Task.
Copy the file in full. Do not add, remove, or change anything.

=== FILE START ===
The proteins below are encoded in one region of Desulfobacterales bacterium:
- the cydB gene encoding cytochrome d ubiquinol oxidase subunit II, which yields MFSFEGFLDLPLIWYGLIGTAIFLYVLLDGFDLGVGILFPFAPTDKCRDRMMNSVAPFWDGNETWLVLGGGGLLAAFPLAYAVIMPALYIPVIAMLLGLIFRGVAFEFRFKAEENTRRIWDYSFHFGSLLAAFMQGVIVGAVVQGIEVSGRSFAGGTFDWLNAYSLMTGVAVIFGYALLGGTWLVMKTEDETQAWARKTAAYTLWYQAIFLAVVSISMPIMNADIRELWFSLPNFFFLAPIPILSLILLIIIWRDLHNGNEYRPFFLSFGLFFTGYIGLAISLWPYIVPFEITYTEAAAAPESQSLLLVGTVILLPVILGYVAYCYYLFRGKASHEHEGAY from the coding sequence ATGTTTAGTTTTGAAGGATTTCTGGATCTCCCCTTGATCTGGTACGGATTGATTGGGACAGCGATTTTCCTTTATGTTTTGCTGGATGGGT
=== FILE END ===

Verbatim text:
The proteins below are encoded in one region of Desulfobacterales bacterium:
- the cydB gene encoding cytochrome d ubiquinol oxidase subunit II, which yields MFSFEGFLDLPLIWYGLIGTAIFLYVLLDGFDLGVGILFPFAPTDKCRDRMMNSVAPFWDGNETWLVLGGGGLLAAFPLAYAVIMPALYIPVIAMLLGLIFRGVAFEFRFKAEENTRRIWDYSFHFGSLLAAFMQGVIVGAVVQGIEVSGRSFAGGTFDWLNAYSLMTGVAVIFGYALLGGTWLVMKTEDETQAWARKTAAYTLWYQAIFLAVVSISMPIMNADIRELWFSLPNFFFLAPIPILSLILLIIIWRDLHNGNEYRPFFLSFGLFFTGYIGLAISLWPYIVPFEITYTEAAAAPESQSLLLVGTVILLPVILGYVAYCYYLFRGKASHEHEGAY from the coding sequence ATGTTTAGTTTTGAAGGATTTCTGGATCTCCCCTTGATCTGGTACGGATTGATTGGGACAGCGATTTTCCTTTATGTTTTGCTGGATGGGT